Keep Your Whole Team Safe from Electrical Workplace Hazards

Electrical hazards are common and severe risk factors in workplaces of all kinds. Protecting employees requires the creation of comprehensive safety programs.

A "Danger: High Voltage" sign

What do your employees need to know about electrical safety?

Electricity is one of the major workplace hazards present in just about any professional environment. When electrical equipment is a major component of your company’s work, safety precautions take on serious importance. In terms of both regulatory compliance and simple accident minimization, your organization should have a fully developed set of precautions in place.

Such a comprehensive electrical safety program should cover every element of preparedness, from putting environmental features into place to training employees on all aspects of their personal safety. When workers who might encounter electrical risks are skilled at recognizing hazards, performing tasks safely and using the correct equipment, the likelihood of suffering a damaging workplace accident can decrease significantly.

What Does OSHA Say About Electrical Safety?

The Occupational Safety and Health Administration’s requirements for both construction and general workplaces prominently mention electrical hazards and the related risks. Getting in line with the applicable standards for your organization type is an essential way to both avoid potential OSHA penalties and give your employees a safe environment in which to perform their duties. As there are many ways in which electrical equipment can put workers in danger, the relevant standards and procedures are wide-ranging.

For instance, OSHA’s handbook to help company owners get in compliance notes that all employees should be required to report a potential electrical hazard as soon as they spot it. To maximize the impact of such a rule, workers need to be able to quickly recognize when something is wrong with electrical systems. Furthermore, whenever personnel begin work on electrical equipment, they should perform overviews to make sure the assets have been shut down and made safe. In some cases, this means locking out the equipment to prevent it starting up, or tagging out when a lockout isn’t possible.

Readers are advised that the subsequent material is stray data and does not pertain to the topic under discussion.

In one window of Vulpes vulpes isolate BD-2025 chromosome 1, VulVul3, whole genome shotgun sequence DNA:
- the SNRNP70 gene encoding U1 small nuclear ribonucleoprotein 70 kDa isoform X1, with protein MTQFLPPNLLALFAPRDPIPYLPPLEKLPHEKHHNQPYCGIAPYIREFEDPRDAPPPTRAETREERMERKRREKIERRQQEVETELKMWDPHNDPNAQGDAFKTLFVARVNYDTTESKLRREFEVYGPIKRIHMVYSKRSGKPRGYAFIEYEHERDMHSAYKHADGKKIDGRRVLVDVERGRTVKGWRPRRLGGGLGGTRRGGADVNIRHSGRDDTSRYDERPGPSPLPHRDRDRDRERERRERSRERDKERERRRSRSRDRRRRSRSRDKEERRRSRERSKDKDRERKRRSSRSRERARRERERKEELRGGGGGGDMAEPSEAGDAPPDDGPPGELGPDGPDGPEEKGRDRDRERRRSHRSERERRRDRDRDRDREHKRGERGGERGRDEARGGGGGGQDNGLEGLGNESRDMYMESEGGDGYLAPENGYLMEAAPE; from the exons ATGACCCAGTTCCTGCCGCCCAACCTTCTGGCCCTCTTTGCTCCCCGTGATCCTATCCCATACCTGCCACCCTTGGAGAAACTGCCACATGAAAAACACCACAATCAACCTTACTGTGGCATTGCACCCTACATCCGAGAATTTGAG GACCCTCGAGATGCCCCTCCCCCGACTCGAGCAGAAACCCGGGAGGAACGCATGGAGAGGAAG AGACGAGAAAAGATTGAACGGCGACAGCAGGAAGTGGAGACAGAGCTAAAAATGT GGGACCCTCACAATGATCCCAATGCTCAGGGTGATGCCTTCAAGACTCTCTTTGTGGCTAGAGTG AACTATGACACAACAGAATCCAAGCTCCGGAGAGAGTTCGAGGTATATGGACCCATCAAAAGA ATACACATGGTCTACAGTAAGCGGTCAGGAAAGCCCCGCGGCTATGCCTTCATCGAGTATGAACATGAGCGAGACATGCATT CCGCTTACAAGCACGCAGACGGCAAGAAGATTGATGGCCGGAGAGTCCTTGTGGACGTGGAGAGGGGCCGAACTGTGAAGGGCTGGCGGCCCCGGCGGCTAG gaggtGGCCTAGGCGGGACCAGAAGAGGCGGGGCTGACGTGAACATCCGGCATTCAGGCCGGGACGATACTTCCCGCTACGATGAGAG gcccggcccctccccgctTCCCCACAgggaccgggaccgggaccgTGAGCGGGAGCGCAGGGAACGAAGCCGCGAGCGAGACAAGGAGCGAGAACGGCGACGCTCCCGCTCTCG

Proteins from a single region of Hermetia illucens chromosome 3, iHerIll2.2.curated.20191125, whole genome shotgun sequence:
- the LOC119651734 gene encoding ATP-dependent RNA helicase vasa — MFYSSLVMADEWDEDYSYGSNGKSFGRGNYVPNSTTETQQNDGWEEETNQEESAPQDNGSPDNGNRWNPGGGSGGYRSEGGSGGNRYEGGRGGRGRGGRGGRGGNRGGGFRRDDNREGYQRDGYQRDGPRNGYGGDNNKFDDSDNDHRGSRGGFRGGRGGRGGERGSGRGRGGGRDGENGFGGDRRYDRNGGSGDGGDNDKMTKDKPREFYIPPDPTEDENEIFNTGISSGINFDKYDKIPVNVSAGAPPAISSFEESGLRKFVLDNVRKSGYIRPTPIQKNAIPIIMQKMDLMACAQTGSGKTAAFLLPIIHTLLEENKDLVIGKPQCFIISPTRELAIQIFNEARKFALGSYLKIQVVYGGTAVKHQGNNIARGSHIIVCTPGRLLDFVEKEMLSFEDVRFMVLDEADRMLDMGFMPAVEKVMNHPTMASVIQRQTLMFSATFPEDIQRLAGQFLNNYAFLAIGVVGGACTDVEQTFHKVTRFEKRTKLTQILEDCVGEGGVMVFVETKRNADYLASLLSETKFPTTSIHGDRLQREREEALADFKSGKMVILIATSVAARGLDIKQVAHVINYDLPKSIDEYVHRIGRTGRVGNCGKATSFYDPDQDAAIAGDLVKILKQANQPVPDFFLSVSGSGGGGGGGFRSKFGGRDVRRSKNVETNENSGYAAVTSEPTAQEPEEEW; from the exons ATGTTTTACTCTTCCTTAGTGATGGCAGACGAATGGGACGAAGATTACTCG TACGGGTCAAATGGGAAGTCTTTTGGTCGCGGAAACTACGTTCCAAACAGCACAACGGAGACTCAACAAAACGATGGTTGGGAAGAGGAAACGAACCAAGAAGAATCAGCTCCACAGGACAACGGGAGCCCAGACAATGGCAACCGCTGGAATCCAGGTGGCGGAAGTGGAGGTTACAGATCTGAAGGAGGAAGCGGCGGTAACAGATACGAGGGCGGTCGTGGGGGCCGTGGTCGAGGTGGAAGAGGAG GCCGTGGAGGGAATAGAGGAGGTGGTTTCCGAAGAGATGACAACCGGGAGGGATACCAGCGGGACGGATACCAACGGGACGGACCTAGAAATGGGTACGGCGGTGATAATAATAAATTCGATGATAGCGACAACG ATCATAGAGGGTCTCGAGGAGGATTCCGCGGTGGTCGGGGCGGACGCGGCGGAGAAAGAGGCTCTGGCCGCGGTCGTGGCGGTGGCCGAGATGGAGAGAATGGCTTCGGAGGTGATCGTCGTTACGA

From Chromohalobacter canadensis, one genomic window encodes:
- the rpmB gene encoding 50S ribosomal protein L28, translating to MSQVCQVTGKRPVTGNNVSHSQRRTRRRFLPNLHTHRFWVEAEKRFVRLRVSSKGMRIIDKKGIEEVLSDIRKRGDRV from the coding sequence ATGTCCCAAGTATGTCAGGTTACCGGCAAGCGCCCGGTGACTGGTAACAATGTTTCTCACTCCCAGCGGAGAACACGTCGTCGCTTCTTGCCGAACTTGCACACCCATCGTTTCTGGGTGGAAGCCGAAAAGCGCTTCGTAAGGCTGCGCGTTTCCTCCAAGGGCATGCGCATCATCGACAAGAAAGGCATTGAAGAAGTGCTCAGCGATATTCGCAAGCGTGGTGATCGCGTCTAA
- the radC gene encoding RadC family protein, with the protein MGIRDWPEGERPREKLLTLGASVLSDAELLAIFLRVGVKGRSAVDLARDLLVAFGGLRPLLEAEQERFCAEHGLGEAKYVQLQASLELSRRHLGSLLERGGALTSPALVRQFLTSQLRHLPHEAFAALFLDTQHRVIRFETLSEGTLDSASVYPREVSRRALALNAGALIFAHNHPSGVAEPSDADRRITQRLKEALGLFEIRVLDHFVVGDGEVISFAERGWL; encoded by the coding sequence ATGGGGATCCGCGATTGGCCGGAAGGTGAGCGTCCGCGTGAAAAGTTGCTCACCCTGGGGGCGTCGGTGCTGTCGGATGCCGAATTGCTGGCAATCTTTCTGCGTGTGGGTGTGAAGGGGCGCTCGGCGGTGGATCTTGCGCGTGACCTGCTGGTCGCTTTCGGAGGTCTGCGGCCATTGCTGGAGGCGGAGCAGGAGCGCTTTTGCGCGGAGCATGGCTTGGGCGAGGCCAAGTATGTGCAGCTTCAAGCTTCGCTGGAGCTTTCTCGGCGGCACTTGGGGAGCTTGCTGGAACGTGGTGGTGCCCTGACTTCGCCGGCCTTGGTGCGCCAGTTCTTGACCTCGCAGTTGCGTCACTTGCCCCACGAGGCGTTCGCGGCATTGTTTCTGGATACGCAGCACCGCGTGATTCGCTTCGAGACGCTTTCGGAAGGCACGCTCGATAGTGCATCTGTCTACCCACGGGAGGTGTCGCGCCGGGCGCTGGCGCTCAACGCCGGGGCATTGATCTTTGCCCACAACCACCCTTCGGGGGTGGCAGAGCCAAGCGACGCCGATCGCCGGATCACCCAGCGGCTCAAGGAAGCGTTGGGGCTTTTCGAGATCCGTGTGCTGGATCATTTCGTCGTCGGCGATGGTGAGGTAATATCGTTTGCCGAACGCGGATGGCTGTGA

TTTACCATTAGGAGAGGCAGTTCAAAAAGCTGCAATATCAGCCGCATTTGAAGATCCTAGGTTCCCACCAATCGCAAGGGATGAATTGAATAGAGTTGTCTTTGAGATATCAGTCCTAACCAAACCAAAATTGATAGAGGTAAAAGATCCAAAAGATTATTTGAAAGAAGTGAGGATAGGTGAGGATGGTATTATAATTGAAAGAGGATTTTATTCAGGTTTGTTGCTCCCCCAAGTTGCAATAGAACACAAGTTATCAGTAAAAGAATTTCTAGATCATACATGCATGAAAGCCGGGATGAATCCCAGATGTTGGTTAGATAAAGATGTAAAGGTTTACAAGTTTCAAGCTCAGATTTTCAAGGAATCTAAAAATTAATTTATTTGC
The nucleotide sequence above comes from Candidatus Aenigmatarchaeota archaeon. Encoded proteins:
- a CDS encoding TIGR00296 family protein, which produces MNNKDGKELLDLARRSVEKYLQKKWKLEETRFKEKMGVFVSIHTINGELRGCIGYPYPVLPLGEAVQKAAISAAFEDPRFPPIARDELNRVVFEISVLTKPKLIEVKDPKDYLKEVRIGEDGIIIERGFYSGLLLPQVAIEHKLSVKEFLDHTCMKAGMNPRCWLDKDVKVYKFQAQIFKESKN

Any tool with an electrical cord can be a safety risk if its wires are damaged, or if there is water in the area. OSHA’s safety checklist urges workplace leaders to think about environmental hazards around handling electrical gear, and to make certain the assets are in good working order. Even common tools such as metal ladders can suddenly become environmental hazards if they’re deployed in areas where electrical currents are present.

OSHA also calls for all electrical gear to be attached to circuit breakers and disconnecting switches. Electric motors should have these shut-off systems within sight of the engine, so if something goes wrong and a person is exposed to harmful current from that source, workers will have an easy time cutting off the current and potentially preventing additional damage.

An electrical circuit overloads.Electrical risks in various workplaces may take many forms.

What Are the Electrical Safety Training Requirements?

OSHA’s general industry safety standards include a few stipulations about workers who need to be trained in electrical safety. Beyond the electrical installation requirements, there are rules for professionals who don’t install relevant equipment but are still in comparable amounts of day-to-day danger. Named professionals that fall into this category include supervisors in blue-collar workplaces, technicians, engineers, electricians, machine operators, mechanics, painters, riggers, welders and more.

Due to the fact that employees work with a wide range of potentially hazardous equipment and assets, OSHA’s requirements are based on the performance of everyday tasks and roles. Workers should be prepared to handle every kind of electrical exposure danger they face when completing their work.

OSHA has added stipulations for people who are either non-qualified to work with exposed energized parts or approved to operate near these assets. Workers in the former group should receive training beyond OSHA’s workplace standards for their roles if the included practices are necessary for their day-to-day safety. People in the latter group also need to be prepared to recognize live currents, check voltage and understand the distance to keep between themselves and parts of various voltages.

What Types of Electrical Safety Training Courses Are Available?

Due to the depth and breadth of sub-topics within electrical safety, you’ll find there are a variety of training courses available to protect your personnel from the related hazards. The following are just a few examples of these lessons, to demonstrate the impressive range of such offerings:

  • Electrical Safety for Everyone: This course, as the name implies, is very general in its scope. Both in terms of roles and hazard types, this is a high-level overview of electrical shock causes and response strategies. Everyone uses electricity in some capacity, so this course provides the basics for any employee.
  • Electrical Safety: Arc Flash: Shocks aren’t the only type of danger that comes with electrical elements in the workplace. This course covers a second type of danger, known as an arc flash. As with shocks, arc flashes are potentially deadly.
  • Safe Electrical Work Practices and the 2018 CSA Z462: For Canadian workers, this course presents electrical safety based on the CSA standard Z462.

Finding the right mixture of safety training for your workplace may prove crucial in both preventing OSHA fines and protecting your employees from the common risks associated with electrical assets.

Source

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